For causal filters (h[k]=0 for k in [-P/2,-1]),
Having x[] an impulse x[n]=0 for n outside [-N/2, N/2-1] domain results in:
y[n]=0 for n outside [-N/2, N/2+P/2-2], and
y[n]=CPK(x[],h[]) for n inside [-N/2, N/2+P/2-2] domain.
Observation: The above y[n] formula also olds true for the [-N/2, N/2+P/2-1] domain.

Conditions for the numeric values involved in the FIR calculations

Given the CPK formula, it can be seen that the calculation of an y[n] value involves repetitive additions of multiplication results. Since the CDSP operates with fixed-point complex numbers that have their real and imaginary parts in the [-1,1) domain it results that the product's real and imaginary parts can overflow (in the (-2,2) interval).
The first conditions imposed on the complex numeric values will be that the modulus of any complex number (hereafter denoted by Abs()) has to be smaller than one, i.e. Abs(Cx)<1. This will lead to having all the complex products' modulus smaller than one.
Since there are P additions involved in the calculation of a y[n] value it results that Abs(y[n]) < P. In order to have Abs(y[n])<1 the condition imposed to the complex numbers vectors x[] and h[] will now become Abs(x[i]*h[j])<1/P for any i,j.
This is enforced by the following general condition that guarantees the lack of internal FIR calculations overflows: the maximum modulus of the input samples times the maximum modulus of the weight factors must be smaller than 1/P: Max(Abs(x[i])) * Max(Abs(h[j])) < 1/P for any i,j. In this case the modulus of any output vector value will be smaller than one, i.e. Abs(y[n])<1 for all n.

A number of sufficient conditions can now be derived from the above general condition:

1. Abs(h[k])<1/P for any k, i.e. the modulus of each weight factor has to be smaller than 1/P
2. Abs(x[n])<1/P for any n, i.e. the modulus of each input vector value has to be smaller than 1/P
3. Abs(x[i])< Sqrt(1/P) and Abs(h[j])< Sqrt(1/P) for any i,j, i.e. both the modulus of each weight factor and the modulus of each input vector value have to be smaller than Sqrt(1/P)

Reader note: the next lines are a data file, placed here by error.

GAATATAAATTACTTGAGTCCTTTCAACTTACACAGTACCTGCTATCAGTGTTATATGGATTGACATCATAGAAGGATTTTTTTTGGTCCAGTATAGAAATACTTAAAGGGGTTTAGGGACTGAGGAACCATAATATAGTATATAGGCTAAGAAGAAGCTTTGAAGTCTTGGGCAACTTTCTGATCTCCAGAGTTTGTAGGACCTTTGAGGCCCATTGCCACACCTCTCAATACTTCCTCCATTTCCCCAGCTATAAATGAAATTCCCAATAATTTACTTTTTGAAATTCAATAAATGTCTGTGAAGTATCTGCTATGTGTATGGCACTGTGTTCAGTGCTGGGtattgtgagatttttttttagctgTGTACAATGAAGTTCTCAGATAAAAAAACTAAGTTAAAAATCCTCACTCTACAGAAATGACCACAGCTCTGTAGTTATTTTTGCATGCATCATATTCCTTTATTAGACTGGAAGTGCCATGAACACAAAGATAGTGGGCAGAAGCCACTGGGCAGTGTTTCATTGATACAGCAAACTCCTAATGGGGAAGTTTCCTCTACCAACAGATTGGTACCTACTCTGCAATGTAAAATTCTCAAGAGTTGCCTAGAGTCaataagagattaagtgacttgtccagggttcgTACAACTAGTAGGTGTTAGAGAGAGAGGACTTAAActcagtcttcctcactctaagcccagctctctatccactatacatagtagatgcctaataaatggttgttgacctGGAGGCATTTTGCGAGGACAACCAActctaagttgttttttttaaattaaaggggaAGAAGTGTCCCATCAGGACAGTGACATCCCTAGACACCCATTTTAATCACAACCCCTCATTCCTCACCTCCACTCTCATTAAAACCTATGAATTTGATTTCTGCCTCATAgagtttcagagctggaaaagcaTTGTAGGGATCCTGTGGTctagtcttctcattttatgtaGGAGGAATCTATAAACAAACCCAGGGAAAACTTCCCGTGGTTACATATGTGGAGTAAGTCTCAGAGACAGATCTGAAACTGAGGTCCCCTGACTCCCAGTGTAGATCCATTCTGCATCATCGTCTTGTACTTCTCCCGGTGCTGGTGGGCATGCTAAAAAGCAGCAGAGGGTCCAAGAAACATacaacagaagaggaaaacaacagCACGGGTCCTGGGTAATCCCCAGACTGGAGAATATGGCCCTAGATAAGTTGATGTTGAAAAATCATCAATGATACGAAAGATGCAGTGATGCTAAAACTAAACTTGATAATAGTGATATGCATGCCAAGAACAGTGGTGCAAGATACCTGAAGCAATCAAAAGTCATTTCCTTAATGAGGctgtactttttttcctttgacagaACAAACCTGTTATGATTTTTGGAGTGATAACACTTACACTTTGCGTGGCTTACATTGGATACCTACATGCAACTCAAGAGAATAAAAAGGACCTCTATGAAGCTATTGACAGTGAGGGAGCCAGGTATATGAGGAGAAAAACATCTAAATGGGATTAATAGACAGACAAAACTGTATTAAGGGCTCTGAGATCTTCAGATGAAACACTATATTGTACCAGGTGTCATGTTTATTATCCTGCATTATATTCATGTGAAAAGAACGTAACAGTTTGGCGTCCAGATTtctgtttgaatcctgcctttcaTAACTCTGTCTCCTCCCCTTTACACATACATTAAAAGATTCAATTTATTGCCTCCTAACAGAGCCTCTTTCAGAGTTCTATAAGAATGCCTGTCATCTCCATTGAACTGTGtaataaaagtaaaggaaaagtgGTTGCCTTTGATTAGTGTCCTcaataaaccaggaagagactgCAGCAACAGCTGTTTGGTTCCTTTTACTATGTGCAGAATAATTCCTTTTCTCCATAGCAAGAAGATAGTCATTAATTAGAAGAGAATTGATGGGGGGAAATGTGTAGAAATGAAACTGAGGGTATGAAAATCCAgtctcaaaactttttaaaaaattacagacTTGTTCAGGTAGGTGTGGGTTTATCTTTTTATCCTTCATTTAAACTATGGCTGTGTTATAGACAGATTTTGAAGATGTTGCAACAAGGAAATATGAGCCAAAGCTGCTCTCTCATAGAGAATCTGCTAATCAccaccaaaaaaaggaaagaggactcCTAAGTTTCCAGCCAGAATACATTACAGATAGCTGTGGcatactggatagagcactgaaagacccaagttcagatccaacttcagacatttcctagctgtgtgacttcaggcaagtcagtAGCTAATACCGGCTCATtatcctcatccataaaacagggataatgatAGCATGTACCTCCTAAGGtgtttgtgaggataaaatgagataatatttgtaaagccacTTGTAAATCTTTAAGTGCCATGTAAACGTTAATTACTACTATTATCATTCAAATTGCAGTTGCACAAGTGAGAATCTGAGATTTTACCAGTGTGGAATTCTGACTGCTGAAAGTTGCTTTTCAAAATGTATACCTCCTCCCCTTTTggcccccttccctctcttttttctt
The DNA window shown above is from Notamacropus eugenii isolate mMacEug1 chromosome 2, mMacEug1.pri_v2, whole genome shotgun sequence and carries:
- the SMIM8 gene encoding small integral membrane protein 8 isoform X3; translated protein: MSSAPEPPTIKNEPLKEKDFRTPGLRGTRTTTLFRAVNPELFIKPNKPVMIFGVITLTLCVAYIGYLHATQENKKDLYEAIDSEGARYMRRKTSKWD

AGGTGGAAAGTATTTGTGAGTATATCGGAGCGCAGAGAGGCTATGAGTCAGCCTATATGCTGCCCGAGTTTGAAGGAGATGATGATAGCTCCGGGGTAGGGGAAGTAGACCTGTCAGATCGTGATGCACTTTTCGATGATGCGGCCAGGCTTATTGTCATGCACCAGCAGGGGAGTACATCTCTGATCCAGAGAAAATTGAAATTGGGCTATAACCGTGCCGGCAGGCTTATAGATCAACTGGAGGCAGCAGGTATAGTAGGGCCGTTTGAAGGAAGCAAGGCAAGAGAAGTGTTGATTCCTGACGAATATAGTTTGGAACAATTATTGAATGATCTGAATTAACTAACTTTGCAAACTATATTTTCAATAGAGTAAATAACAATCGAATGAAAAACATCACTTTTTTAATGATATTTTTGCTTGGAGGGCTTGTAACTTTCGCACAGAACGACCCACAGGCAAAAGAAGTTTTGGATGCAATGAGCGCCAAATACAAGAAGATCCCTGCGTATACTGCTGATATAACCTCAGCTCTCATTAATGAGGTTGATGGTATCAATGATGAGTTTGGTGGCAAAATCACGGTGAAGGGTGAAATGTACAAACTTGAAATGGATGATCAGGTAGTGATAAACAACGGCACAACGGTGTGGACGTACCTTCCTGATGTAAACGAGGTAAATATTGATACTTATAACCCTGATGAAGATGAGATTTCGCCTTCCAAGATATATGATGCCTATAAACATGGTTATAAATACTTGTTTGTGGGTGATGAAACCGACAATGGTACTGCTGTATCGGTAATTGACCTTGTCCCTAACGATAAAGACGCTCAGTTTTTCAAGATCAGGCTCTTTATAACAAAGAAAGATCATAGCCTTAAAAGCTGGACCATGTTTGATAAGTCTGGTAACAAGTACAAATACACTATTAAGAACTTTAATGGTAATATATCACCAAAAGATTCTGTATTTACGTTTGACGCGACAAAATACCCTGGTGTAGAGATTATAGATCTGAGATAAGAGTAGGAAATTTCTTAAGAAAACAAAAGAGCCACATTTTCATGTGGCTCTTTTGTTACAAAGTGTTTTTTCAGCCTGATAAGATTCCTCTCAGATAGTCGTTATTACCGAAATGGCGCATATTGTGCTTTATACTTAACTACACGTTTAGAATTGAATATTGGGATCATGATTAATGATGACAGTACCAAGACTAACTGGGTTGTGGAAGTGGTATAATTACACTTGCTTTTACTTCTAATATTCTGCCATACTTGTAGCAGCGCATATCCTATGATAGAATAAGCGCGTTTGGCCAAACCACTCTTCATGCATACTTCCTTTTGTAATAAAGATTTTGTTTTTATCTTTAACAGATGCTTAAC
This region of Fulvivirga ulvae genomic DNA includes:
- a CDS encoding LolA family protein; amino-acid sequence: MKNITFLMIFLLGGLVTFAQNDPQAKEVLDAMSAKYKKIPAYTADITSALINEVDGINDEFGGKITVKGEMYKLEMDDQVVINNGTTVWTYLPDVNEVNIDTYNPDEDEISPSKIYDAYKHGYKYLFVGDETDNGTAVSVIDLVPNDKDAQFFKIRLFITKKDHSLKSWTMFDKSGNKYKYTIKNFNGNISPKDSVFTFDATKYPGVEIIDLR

Remark
The CDSP's arithmetic circuits are featured with overflow detection and saturation mechanisms. This allows certain applications to use values that generate overflows, if these applications are designed to manipulate saturated results. In some circumstances this greatly increases the dynamic range of the numbers involved in the fixed-point calculations.
For example, in the case of a causal low-pass RC filter model, there might be transitory output values that are greater than the input (these can result due to the limitations of the discrete FIR model). If a normalized (<1) amplitude rectangular impulse is fed in the FIR, transient output values slightly bigger than the input (>1) can result. However, given that the FIR is known to model a low-pass RC filter, these values can safely be discarded and saturated without impacting on the algorithm (see Fig.5d).

The FIR Implementation

The FIR components

The FIR module consists of the following user-accessible elements:

1. the weight factors vector h[]; it has a programmable number of P elements
2. an internal buffer vector t[] with the same size as h[]; this buffer stores the P input elements necessary to compute one y[n] output (using the CPK with the h[] vector)